Thanksgiving is a time when Americans come together as families to contemplate everything in life for which they are truly grateful. Traditional foods are prepared and eaten, games of football played, and for many people thoughts will turn toward the other big celebrations of the holiday season — Christmas, Hanukkah and Kwanzaa. 

The day after Thanksgiving, though, has gained a somewhat less harmonious reputation. Widely-reported instances of chaos and disorder in malls and superstores aside, Black Friday is also an all-important period for the retail industry where profit margins can be boosted and losses from the previous months recouped.   

The pandemic has been a tough time for many, especially brick-and-mortar stores, so it's vital that Black Friday 2021 is a success for retailers. Unfortunately, well-publicized issues affecting the supply chain threaten to scupper this year's event with container ships queuing in their dozens outside of U.S. ports, waiting to be unloaded so goods can be distributed across the country.  

Retailers put a great deal of planning into Black Friday promotions and shoppers who want to get the best bargains also need to be prepared. This has never been more true than in 2021, with 42% of respondents to Attest's new Black Friday 2021 research saying that they have started their Christmas shopping early in response to supply chain disruptions. It seems that after a tough year, many Americans want to ensure that this festive season is as merry as possible. 

US retailers are optimistic ahead of "Black Friday," but inflation and supply chain problems remain concerns US retailers are optimistic ahead of "Black Friday," but inflation and supply chain problems remain concerns Photo: AFP / Kena Betancur

Black Friday fatigue sets in

As well as distribution issues, retailers also face another big problem this year. The name "Black Friday" might imply that it is a single-day event, but the reality is that the promotional period can be several weeks long now. And it seems that there is a growing fatigue amongst consumers for month-long Black Friday bonanzas, with 43% wanting just one to three days worth of sales, and 26% wanting it to return to its roots as a one-day event. Apparently our attitude this year is less "ho ho ho" and more "bah humbug."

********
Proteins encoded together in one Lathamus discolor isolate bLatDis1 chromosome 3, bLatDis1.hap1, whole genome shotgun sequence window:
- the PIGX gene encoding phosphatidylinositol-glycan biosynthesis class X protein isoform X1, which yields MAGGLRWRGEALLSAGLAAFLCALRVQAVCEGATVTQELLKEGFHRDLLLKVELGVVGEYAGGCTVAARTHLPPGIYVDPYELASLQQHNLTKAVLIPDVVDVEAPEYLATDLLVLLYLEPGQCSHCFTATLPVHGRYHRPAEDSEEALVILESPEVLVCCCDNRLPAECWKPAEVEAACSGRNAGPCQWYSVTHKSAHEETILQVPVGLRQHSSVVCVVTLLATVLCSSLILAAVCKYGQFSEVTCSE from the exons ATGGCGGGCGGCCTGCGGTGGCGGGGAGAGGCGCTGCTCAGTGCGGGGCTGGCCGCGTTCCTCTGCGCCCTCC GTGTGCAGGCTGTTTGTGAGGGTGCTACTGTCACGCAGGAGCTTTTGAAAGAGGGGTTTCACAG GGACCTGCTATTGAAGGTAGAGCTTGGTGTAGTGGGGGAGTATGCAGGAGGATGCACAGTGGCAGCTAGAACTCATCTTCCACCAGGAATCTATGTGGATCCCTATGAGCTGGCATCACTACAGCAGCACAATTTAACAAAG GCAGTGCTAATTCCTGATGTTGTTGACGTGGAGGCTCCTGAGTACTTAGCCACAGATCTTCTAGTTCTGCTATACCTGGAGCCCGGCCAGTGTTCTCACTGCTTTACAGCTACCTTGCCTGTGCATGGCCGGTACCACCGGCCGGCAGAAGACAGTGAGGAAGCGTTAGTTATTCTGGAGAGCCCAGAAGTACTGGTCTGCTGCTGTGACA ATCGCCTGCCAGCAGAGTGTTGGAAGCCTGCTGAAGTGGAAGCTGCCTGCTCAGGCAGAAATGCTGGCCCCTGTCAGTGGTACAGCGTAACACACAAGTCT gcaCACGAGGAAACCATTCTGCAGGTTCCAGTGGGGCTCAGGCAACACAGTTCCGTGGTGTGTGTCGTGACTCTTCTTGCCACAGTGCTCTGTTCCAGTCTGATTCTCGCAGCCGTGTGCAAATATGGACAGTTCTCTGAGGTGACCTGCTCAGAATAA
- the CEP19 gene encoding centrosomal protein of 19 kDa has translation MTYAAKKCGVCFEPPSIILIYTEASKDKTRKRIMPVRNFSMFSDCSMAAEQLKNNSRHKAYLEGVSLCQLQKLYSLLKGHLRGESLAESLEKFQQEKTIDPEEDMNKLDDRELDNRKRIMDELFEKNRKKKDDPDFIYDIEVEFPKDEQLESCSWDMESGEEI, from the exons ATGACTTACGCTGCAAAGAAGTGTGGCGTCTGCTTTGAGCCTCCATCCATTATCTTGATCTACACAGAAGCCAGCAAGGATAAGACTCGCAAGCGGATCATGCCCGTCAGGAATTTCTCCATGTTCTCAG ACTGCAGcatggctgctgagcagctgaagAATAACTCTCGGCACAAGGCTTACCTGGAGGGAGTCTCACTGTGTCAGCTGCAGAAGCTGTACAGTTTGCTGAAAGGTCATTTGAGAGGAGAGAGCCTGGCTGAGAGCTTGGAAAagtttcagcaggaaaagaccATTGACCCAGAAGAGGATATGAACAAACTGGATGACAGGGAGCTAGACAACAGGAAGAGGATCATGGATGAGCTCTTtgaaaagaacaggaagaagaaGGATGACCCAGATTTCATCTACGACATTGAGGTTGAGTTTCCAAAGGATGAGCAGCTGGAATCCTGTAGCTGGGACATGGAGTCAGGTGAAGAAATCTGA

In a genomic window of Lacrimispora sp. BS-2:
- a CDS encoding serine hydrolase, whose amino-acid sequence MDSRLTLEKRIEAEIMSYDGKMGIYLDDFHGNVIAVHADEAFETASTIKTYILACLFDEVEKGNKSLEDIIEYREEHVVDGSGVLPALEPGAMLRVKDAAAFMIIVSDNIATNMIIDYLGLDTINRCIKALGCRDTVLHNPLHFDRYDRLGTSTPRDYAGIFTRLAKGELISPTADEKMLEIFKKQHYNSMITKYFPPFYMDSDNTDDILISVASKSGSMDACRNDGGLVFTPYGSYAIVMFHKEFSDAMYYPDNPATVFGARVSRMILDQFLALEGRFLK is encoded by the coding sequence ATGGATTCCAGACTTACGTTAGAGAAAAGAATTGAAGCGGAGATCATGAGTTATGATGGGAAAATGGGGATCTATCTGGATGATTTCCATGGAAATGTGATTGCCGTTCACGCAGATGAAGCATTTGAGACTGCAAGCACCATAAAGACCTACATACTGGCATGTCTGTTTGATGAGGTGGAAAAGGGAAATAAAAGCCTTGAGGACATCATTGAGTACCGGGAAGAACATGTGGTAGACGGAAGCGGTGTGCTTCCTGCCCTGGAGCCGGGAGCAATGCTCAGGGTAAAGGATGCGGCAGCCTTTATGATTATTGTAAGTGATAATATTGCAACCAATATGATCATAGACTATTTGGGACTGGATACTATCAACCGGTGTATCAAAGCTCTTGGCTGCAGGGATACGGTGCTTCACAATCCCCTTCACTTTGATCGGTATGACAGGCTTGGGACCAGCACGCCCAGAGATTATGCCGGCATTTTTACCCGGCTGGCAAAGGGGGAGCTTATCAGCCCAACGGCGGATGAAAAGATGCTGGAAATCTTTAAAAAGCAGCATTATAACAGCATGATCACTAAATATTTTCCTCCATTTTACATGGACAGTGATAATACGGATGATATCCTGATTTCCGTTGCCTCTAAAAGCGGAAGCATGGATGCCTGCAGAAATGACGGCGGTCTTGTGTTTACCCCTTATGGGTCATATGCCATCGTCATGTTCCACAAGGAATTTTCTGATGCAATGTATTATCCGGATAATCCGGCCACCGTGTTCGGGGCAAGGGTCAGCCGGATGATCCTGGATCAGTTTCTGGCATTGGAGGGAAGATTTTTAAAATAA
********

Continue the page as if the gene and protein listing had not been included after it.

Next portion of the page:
Despite this, however, most Americans — 58% — still agree that Black Friday is the best day of the year for snapping up a bargain. Just under half of Americans say they will buy something on the day, while a third are undecided about taking part. Meanwhile, 21% have decided they will not buy any products on the day.

Retailers reliant on physical stores that have been suffering from lockdowns and greatly reduced footfall should also take solace in the fact that 65% of respondents said they were “comfortable” with in-person shopping, despite the ongoing pandemic. Nearly six in 10 of those surveyed said they planned to buy both in-person and online, while 25% said they would buy exclusively online.

In terms of the retailers that would be at the front of consumers' minds, Walmart was the top choice among respondents, followed by Amazon, Target and Macy’s.

COVID-19: Caution still required

While a significant number of people will visit stores for Black Friday promotions, there are many others who feel there is still a certain amount of caution required. More than four in 10 wanted stores to require shoppers to wear masks, while nearly one-third said the number of people in the store at any one time should be limited. A quarter said that retailers should be free to set their own rules, while 8% said that retailers shouldn't be following any pandemic protocols. 

There is a sizable number of people who don't yet feel at ease shopping in person, with 17% feeling uncomfortable visiting stores. Crowded shops and unvaccinated people were cited as the two biggest reasons for this apprehension. This reluctance is most keenly felt among Generation X, while Millennials and Generation Z are much more likely to be comfortable making the trip to brick-and-mortar outlets. 

Online or in-person, Americans are ready to spend

There was a wide divergence amongst respondents on how much they were planning to spend. Nearly a quarter (22%) said that they would spend between $300 and $500, with 21% planning on limiting their spending to between $100 and $200. However, more than one in 10 said they would splurge over $750 to $1,000 on the day.  

When it comes to what people plan to buy, the most popular category was technology, with 69% hoping to bag a tech bargain. Close behind was clothing at 68%, followed by home goods (51%), beauty products (39%) and kitchen appliances (30%). 

While retailers might be feeling gloomy about Black Friday 2021, there are reasons for optimism. But with 55% of Americans saying that even with all the news coverage of supply chain disruptions they do not plan to alter their approach to Christmas shopping, there could be a lot of disappointment for consumers. It's clear that shoppers who want the best chance of getting a good deal — and get their items before the festive period begins — need to act fast. Let's hope that Santa Claus takes note.  

Jeremy King is the founder and CEO of Attest.